To be clear, not all two-tiers” are alike. The pow­er­ful New York Hotel and Motel Trades Coun­cil accept­ed a two-tier wage struc­ture after sur­viv­ing a 27-day strike in 1985. But the tiers only impact­ed work­ers dur­ing their first year of employ­ment. By year two, all work­ers were earn­ing the same pay rate. And, decades lat­er, end­ing the tiered pay scale remained a union bar­gain­ing priority.

The Unit­ed Auto­mo­bile Work­ers (UAW) accept­ed a two-tier pay scale at Chrysler when the com­pa­ny went bank­rupt in 2009. It was so severe that new hires earned only half the hourly wage of vet­er­an employ­ees. When mem­bers vot­ed down a 2015 suc­ces­sor agree­ment that did not go far enough in revers­ing the dou­ble stan­dard, the UAW was able to rene­go­ti­ate a deal that brings new­er work­ers clos­er to the tra­di­tion­al pay scale over the course of sev­en years.

The CTU’s pro­posed two-tier” is a bit more of a shell game than those con­ces­sions. The fight over Chicago’s 7 per­cent pen­sion pick­up has more to do with sym­bol­ism than anyone’s actu­al pay­check. Pen­sion sys­tems are com­pli­cat­ed things that only accoun­tants and union researchers ful­ly under­stand. But basi­cal­ly, a pen­sion fund needs a cer­tain amount of mon­ey com­ing in every year in order to guar­an­tee a liv­able retire­ment income for actu­al and pro­ject­ed retirees. Cur­rent­ly, the Chica­go Teach­ers Pen­sion Fund has set that tar­get at 9 per­cent of every pen­sion-eli­gi­ble employee’s annu­al income.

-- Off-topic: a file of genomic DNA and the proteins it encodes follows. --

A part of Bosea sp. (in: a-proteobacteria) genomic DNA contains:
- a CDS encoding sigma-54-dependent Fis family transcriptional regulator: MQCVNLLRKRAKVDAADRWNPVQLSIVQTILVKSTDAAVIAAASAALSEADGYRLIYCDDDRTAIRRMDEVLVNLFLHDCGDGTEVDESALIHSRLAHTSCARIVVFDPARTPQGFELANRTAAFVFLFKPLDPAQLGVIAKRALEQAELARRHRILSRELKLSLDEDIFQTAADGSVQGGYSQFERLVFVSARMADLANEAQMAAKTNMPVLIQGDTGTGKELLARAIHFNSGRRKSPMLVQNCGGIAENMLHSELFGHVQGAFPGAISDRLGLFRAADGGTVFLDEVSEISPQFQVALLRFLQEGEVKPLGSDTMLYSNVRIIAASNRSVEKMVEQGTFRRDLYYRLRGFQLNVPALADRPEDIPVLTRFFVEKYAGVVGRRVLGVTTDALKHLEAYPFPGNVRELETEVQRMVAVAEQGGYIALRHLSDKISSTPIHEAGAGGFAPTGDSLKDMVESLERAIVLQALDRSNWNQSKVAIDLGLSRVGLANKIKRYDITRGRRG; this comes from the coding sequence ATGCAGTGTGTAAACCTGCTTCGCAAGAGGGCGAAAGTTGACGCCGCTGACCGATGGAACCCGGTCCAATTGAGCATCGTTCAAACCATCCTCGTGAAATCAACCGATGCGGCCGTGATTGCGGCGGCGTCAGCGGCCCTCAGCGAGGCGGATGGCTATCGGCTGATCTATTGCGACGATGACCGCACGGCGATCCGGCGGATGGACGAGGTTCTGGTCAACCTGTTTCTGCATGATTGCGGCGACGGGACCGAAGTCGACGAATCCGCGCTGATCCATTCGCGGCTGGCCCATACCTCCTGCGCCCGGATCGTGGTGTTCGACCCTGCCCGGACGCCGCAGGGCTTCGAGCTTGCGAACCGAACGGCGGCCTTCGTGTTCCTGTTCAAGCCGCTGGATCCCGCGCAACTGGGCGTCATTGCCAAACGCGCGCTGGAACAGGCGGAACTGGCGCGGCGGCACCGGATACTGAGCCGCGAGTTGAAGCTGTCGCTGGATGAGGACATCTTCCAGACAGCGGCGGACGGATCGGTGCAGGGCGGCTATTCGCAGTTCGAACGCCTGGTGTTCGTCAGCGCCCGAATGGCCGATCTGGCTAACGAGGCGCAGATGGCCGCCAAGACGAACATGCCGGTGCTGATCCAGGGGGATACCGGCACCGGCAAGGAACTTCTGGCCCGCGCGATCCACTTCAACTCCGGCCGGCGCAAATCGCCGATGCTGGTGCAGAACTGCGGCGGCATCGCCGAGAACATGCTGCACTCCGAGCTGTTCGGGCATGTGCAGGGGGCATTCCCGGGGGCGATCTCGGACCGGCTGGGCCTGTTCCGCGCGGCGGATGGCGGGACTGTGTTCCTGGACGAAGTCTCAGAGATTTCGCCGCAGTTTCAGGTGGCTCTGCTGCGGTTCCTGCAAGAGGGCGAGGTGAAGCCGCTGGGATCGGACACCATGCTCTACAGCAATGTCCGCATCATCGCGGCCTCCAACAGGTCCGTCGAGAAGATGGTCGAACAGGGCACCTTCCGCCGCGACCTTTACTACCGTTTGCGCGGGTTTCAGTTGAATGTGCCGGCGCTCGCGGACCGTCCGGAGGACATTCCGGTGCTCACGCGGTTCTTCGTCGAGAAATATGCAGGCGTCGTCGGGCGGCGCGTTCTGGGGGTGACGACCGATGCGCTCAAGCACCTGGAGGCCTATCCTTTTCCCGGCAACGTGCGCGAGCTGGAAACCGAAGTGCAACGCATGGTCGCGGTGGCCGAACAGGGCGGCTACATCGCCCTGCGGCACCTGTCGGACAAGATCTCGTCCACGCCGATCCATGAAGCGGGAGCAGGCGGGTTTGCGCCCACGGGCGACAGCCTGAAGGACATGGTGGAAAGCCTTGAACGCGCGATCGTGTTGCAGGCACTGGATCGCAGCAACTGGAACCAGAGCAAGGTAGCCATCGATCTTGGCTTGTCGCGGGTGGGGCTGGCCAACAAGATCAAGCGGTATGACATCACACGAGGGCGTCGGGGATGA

Before the CTU won col­lec­tive bar­gain­ing rights in the 1960s, teach­ers had most, if not all, of their pen­sion con­tri­bu­tions deduct­ed direct­ly from their pay­checks. Over the years, the CTU was able to bar­gain for 7 of that 9 per­cent to be con­tributed direct­ly into the pen­sion fund, instead of paid as a salary increase and then imme­di­ate­ly deduct­ed as a per­son­al pen­sion contribution.

Obvi­ous­ly, the dif­fer­ence between putting 7 per­cent in pen­sion con­tri­bu­tions direct­ly ver­sus rolling it into salaries, and then imme­di­ate­ly deduct­ing it, makes no finan­cial dif­fer­ence to the employ­er. But the 7 per­cent became a vis­i­ble tar­get for Gov. Bruce Rauner and May­or Rahm Emanuel. It was mon­ey they could por­tray to the pub­lic and the press as extra” com­pen­sa­tion that teach­ers get that oth­er work­ers don’t and demand that teach­ers give it up. (It should be not­ed that Chica­go teach­ers aren’t eli­gi­ble for Social Secu­ri­ty, so their pen­sions are the only thing that stand between them and an old age spent sub­sist­ing on cat food.)